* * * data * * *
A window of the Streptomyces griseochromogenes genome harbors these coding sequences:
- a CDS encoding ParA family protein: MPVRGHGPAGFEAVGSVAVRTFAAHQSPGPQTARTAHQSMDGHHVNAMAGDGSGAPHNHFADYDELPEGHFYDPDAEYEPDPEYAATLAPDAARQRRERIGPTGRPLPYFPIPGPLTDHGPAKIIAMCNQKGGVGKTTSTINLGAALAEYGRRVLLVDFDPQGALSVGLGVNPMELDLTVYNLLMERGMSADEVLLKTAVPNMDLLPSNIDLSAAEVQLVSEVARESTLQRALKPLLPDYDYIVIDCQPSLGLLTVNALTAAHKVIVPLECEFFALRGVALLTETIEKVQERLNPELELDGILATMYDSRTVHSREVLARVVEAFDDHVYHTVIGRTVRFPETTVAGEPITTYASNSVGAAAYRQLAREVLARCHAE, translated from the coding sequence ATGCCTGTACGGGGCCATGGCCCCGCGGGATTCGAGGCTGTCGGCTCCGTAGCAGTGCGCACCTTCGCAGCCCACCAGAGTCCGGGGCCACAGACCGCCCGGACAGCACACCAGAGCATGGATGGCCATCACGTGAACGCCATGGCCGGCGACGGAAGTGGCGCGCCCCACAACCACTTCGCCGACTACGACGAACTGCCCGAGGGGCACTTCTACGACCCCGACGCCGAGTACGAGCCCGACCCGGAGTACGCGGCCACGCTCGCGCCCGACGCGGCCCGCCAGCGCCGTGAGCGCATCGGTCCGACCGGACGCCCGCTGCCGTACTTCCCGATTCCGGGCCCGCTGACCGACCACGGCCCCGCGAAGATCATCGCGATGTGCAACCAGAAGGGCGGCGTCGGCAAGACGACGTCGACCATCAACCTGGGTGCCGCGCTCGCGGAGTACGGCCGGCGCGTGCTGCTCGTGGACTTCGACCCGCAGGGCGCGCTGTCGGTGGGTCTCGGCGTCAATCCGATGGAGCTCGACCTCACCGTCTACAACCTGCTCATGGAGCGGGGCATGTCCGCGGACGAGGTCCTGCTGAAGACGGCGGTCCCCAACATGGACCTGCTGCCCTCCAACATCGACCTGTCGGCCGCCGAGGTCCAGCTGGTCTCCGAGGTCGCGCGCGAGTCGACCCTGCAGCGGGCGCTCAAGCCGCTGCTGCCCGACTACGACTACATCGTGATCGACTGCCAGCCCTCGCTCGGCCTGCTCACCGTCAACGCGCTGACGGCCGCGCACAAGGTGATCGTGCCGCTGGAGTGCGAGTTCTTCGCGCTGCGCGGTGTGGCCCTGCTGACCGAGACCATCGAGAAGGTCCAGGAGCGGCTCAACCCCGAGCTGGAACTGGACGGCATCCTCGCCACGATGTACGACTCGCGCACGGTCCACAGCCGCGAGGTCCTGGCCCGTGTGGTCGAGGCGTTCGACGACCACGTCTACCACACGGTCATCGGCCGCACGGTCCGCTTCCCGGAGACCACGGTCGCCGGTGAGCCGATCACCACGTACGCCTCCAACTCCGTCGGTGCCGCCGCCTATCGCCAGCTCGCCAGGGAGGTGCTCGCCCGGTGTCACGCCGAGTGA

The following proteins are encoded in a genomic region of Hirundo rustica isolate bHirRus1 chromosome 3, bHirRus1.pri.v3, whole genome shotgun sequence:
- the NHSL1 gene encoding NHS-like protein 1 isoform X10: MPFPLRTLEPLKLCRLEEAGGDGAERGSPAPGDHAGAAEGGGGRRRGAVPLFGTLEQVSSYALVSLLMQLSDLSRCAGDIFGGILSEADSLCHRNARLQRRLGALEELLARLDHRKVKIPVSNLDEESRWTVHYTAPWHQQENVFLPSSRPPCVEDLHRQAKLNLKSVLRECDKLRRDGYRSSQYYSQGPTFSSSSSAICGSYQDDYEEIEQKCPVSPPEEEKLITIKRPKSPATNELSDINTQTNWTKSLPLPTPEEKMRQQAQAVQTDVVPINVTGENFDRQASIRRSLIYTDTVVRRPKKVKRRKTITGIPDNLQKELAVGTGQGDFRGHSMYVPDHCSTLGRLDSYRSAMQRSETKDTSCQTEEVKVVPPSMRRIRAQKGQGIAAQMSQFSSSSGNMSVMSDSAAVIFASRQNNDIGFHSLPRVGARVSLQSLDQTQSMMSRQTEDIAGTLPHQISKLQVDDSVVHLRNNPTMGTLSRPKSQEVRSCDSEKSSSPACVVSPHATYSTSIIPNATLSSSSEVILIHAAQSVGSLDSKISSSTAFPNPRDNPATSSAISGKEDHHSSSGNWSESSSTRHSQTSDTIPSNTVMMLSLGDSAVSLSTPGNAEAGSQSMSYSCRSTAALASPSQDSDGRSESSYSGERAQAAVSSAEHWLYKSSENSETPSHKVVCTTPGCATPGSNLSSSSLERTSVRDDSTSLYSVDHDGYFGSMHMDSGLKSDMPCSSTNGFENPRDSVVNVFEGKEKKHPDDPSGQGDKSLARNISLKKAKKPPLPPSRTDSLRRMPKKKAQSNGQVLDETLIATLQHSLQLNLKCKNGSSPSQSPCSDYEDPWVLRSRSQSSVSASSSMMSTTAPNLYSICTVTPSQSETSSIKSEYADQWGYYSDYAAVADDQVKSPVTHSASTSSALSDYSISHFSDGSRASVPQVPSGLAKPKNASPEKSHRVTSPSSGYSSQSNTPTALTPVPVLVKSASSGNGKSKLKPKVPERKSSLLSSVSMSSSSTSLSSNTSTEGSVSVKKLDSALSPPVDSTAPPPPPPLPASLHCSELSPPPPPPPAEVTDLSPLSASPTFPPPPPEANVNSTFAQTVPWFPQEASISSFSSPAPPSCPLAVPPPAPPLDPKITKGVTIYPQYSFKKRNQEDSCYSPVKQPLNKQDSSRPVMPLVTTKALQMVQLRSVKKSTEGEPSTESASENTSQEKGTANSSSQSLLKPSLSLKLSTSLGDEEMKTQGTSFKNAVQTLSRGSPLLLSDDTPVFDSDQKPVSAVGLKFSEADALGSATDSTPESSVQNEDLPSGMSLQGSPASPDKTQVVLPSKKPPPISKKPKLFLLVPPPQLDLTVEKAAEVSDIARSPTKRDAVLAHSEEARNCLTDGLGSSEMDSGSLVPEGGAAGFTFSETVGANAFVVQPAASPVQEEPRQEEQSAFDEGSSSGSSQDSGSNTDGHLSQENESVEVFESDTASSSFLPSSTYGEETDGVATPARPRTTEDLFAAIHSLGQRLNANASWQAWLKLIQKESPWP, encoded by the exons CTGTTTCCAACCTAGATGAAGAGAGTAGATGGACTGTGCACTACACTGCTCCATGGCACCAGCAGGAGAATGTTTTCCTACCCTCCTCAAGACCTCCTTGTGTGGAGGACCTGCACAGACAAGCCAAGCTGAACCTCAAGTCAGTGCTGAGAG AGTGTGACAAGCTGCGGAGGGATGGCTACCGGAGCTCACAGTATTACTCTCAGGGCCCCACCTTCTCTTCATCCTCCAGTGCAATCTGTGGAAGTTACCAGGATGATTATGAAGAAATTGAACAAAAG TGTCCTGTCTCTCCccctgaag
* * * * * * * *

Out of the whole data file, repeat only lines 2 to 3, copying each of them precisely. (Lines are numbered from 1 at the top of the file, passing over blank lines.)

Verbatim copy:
- a CDS encoding ParA family protein: MPVRGHGPAGFEAVGSVAVRTFAAHQSPGPQTARTAHQSMDGHHVNAMAGDGSGAPHNHFADYDELPEGHFYDPDAEYEPDPEYAATLAPDAARQRRERIGPTGRPLPYFPIPGPLTDHGPAKIIAMCNQKGGVGKTTSTINLGAALAEYGRRVLLVDFDPQGALSVGLGVNPMELDLTVYNLLMERGMSADEVLLKTAVPNMDLLPSNIDLSAAEVQLVSEVARESTLQRALKPLLPDYDYIVIDCQPSLGLLTVNALTAAHKVIVPLECEFFALRGVALLTETIEKVQERLNPELELDGILATMYDSRTVHSREVLARVVEAFDDHVYHTVIGRTVRFPETTVAGEPITTYASNSVGAAAYRQLAREVLARCHAE, translated from the coding sequence ATGCCTGTACGGGGCCATGGCCCCGCGGGATTCGAGGCTGTCGGCTCCGTAGCAGTGCGCACCTTCGCAGCCCACCAGAGTCCGGGGCCACAGACCGCCCGGACAGCACACCAGAGCATGGATGGCCATCACGTGAACGCCATGGCCGGCGACGGAAGTGGCGCGCCCCACAACCACTTCGCCGACTACGACGAACTGCCCGAGGGGCACTTCTACGACCCCGACGCCGAGTACGAGCCCGACCCGGAGTACGCGGCCACGCTCGCGCCCGACGCGGCCCGCCAGCGCCGTGAGCGCATCGGTCCGACCGGACGCCCGCTGCCGTACTTCCCGATTCCGGGCCCGCTGACCGACCACGGCCCCGCGAAGATCATCGCGATGTGCAACCAGAAGGGCGGCGTCGGCAAGACGACGTCGACCATCAACCTGGGTGCCGCGCTCGCGGAGTACGGCCGGCGCGTGCTGCTCGTGGACTTCGACCCGCAGGGCGCGCTGTCGGTGGGTCTCGGCGTCAATCCGATGGAGCTCGACCTCACCGTCTACAACCTGCTCATGGAGCGGGGCATGTCCGCGGACGAGGTCCTGCTGAAGACGGCGGTCCCCAACATGGACCTGCTGCCCTCCAACATCGACCTGTCGGCCGCCGAGGTCCAGCTGGTCTCCGAGGTCGCGCGCGAGTCGACCCTGCAGCGGGCGCTCAAGCCGCTGCTGCCCGACTACGACTACATCGTGATCGACTGCCAGCCCTCGCTCGGCCTGCTCACCGTCAACGCGCTGACGGCCGCGCACAAGGTGATCGTGCCGCTGGAGTGCGAGTTCTTCGCGCTGCGCGGTGTGGCCCTGCTGACCGAGACCATCGAGAAGGTCCAGGAGCGGCTCAACCCCGAGCTGGAACTGGACGGCATCCTCGCCACGATGTACGACTCGCGCACGGTCCACAGCCGCGAGGTCCTGGCCCGTGTGGTCGAGGCGTTCGACGACCACGTCTACCACACGGTCATCGGCCGCACGGTCCGCTTCCCGGAGACCACGGTCGCCGGTGAGCCGATCACCACGTACGCCTCCAACTCCGTCGGTGCCGCCGCCTATCGCCAGCTCGCCAGGGAGGTGCTCGCCCGGTGTCACGCCGAGTGA

The following proteins are encoded in a genomic region of Hirundo rustica isolate bHirRus1 chromosome 3, bHirRus1.pri.v3, whole genome shotgun sequence: